Howard Lake-Waverly Herald, April 9, 2001

Angry residents say manure clean up is late, slow

By Lynda Jensen

More than 120 area township residents peppered state officials with questions about a lagoon spill during an informational meeting hosted by the Minnesota Pollution Control Agency last Monday.

The meeting addressed a recent incident where two earthen lagoons at Metro Dairy spilled into a storm water pond three miles south of Waverly and discharged thousands of gallons of liquid manure into a county ditch in Woodland Township.

The dairy cow operation has 1,150 animals.

Tense questions, few answers forthcoming

The tense, standing-room-only meeting was attended by four MPCA officials, a third party moderator from the Twin Cities, Metro Dairy owner Virgil Scherping, and two representatives from an environmental legal consulting firm who spoke on behalf of the dairy farm.

Metro Dairy, in its clean up efforts, has removed 380,000 gallons of the spilled mixture out of County Ditch #31, which runs just past the lagoons and then winds its way across half the township in the form of a small creek (see map).

The creek eventually empties into the Crow River, although the spill didn't reach the river and no fish kills have been reported, said MPCA Area Manager Myrna Halbach.

Initially, Metro Dairy attempted to contain the spill on its own property, but did not notify any authorities of the problem until four days after the event, Halbach said, when the spill got out of control and spread down the adjacent creek.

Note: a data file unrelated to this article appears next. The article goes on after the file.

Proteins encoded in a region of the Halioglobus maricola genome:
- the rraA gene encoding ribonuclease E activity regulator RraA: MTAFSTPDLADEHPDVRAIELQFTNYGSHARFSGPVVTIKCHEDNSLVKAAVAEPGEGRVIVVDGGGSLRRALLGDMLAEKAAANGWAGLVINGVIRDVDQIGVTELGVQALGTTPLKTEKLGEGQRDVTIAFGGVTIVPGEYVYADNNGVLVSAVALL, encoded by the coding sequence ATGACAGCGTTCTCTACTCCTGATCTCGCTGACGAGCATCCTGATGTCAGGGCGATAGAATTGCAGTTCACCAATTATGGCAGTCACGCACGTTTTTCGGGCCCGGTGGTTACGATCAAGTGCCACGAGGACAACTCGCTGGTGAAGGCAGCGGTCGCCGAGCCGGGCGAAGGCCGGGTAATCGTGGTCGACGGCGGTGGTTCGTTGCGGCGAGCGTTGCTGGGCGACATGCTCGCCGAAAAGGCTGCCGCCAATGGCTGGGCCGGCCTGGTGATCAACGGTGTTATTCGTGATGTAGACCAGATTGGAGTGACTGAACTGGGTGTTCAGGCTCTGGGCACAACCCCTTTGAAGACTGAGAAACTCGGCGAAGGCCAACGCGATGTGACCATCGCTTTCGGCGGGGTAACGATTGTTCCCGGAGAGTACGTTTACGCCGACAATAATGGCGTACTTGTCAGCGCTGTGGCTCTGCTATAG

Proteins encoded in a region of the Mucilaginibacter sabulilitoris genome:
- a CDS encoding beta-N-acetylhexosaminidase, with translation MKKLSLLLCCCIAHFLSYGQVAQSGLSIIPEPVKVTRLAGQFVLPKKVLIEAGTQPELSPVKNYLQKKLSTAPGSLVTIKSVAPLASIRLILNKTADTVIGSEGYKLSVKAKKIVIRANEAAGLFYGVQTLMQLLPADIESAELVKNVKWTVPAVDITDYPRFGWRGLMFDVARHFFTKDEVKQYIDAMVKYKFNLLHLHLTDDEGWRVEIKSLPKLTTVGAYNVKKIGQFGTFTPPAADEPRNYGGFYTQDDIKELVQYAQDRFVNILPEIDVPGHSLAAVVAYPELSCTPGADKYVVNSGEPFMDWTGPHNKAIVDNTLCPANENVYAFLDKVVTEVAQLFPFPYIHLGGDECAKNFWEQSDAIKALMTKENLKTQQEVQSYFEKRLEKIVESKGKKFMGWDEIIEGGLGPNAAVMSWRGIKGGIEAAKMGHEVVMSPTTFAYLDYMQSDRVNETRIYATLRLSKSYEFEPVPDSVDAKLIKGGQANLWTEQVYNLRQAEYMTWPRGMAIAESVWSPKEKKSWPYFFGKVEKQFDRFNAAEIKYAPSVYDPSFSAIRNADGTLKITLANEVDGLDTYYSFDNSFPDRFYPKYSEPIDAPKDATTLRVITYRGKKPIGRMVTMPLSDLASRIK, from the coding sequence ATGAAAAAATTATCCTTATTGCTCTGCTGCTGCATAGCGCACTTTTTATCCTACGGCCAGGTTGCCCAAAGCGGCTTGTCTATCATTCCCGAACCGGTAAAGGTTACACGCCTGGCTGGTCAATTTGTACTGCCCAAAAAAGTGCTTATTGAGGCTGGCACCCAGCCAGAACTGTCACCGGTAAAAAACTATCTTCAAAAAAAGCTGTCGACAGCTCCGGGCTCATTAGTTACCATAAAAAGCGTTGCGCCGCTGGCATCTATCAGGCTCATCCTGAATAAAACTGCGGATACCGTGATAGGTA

Feedlot operators are required to notify officials regardless of whether a spill is on its own property or not, Halbach said.

Although the investigation will take time, the MPCA wanted to have the meeting so that residents would not wonder what was happening, Halbach said.

Unfortunately, few answers were forthcoming since the incident was under investigation by the MPCA - with the MPCA refusing to even speculate the number of gallons spilled, condition of the clean up, or cause of the accident - and residents criticizing the MPCA for relying on Metro Dairy to collect a portion of its spill information, without checking it for accuracy.

In addition, a data collection report, which is required by law to be available to the public, was not available at the meeting because of a printer problem, Halbach said.

Scherping apologized to the crowd, saying that Metro Dairy will study the situation, so that it will not occur again in the future.

Residents bitterly compared notes with the information given at the meeting, correcting MPCA officials on everything from the material used to construct berms placed in the county ditch, to the dates and times neighbors observed the dairy company doing clean-up operations.

Angry residents wondered why the MPCA didn't act sooner and with more concern for the residents rather than Metro Dairy.

"If I didn't do my job better than that, I'd get fired," resident Mike Dempsey said.

Residents appeared to be very organized, backing their claims with documentation in the form of photographs and eyewitness accounts that were displayed on a giant poster on the wall.

Halbach agreed to register the residents' information, saying that it was welcome.

"We're talking about our homes," resident Joan Miller said. "He (Scherping) doesn't live on his farm. He doesn't have to drink that water," she added.

"Are we supposed to sit and listen to Metro Dairy say we'll fix everything? I don't think so," Miller said as the crowd applauded her words. "There's too many cows there. They had better get one whopping big fine," she said.